The information provided here is not a replacement for a doctor. You shouldn't use it for the purpose of self-diagnosing or self-medicating but rather so you can have a more informed discussion with a professional TCM practitioner.
In Chinese Medicine, nosebleed is sometimes associated with Spleen Qi Deficiency, a so-called "patterns of disharmony". Chinese Medicine sees the body as a system, not a sum of isolated parts. A "pattern" is when the system's harmony is disrupted. It is not equivalent to the Western concept of "disease" because both concepts arise from totally different ways of seeing the human body.
To understand whether someone's nosebleed might be caused by the pattern Spleen Qi Deficiency, one needs to look for signs and symptoms associated with the pattern beyond what one might typically experience from nosebleed alone. Indeed if nosebleed is caused by Spleen Qi Deficiency, patients also experience symptoms such as pale complexion, weak voice, poor appetite and loose stools. Similarly, patients with Spleen Qi Deficiency typically exhibit soggy (Ru) or weak (Ruo) pulses as well as a pale tongue.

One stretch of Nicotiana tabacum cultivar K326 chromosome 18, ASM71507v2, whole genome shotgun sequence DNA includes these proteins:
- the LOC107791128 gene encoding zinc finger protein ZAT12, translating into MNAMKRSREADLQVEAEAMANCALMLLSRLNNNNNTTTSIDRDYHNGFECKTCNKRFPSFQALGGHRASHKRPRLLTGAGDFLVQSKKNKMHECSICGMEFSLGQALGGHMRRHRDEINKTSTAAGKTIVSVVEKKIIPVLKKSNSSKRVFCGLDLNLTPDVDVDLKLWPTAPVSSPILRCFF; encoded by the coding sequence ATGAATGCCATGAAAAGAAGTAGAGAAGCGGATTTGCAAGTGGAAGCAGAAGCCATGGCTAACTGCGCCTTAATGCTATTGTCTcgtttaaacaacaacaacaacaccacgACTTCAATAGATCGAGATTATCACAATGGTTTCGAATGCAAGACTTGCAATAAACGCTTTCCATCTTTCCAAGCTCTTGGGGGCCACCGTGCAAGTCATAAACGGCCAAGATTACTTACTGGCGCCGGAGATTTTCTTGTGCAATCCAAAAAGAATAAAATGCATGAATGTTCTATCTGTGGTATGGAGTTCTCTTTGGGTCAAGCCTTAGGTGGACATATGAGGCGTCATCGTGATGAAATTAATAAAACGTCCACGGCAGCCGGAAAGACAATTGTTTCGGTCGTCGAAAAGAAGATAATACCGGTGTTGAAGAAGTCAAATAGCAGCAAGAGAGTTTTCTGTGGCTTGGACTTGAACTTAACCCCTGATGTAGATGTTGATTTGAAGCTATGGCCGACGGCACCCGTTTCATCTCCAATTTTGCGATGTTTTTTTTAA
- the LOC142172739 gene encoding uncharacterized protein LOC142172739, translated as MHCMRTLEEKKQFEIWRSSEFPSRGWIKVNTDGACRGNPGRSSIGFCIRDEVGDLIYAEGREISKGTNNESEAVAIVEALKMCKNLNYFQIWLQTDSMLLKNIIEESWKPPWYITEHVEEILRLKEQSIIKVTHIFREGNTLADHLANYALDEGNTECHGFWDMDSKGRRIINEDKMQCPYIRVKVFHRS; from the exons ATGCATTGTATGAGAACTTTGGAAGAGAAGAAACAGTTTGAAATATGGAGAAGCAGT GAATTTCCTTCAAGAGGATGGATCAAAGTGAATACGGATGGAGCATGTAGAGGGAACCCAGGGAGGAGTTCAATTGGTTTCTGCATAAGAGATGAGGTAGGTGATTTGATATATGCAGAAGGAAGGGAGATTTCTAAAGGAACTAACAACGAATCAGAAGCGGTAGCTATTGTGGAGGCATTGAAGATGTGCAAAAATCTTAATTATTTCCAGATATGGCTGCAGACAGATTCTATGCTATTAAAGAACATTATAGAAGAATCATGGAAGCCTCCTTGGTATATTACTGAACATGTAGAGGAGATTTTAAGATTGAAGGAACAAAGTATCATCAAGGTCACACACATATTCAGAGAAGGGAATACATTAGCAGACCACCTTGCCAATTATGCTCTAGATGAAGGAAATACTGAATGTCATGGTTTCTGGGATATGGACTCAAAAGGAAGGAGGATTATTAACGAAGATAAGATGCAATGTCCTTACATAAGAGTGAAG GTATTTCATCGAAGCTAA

We've listed below a more detailed description of Spleen Qi Deficiency so that you can have a better understanding of where nosebleed might find its root according to Chinese Medicine.
Once identified, patterns are often treated using herbal formulas. Drinking herbal infusions is the most common remedy in Chinese Medicine, together with acupuncture. Here we detail below Si Jun Zi Tang, a formula that can help treat Spleen Qi Deficiency.
The Spleen is a so-called "Zang" Organ. Learn more about the Spleen in Chinese Medicine
Pulse type(s): Soggy (Ru), Weak (Ruo)
Tongue color: Pale
Recommended herbal formula: Si Jun Zi Tang
Nosebleed might be due to Spleen Qi Deficiency if the condition is paired with typical pattern symptoms such as pale complexion, weak voice, poor appetite and loose stools. Similarly, patients with Spleen Qi Deficiency typically exhibit soggy (Ru) or weak (Ruo) pulses as well as a pale tongue.
Source date: 1107 AD
Number of ingredients: 4 herbs
Key actions: Tonifies Qi. Strengthens the Spleen and Stomach.
Because it is a formula often recommended to help treat Spleen Qi Deficiency, a pattern sometimes associated with nosebleed. If it looks like you might suffer from Spleen Qi Deficiency, this formula might help (although please seek confirmation with a professional practitioner beforehand).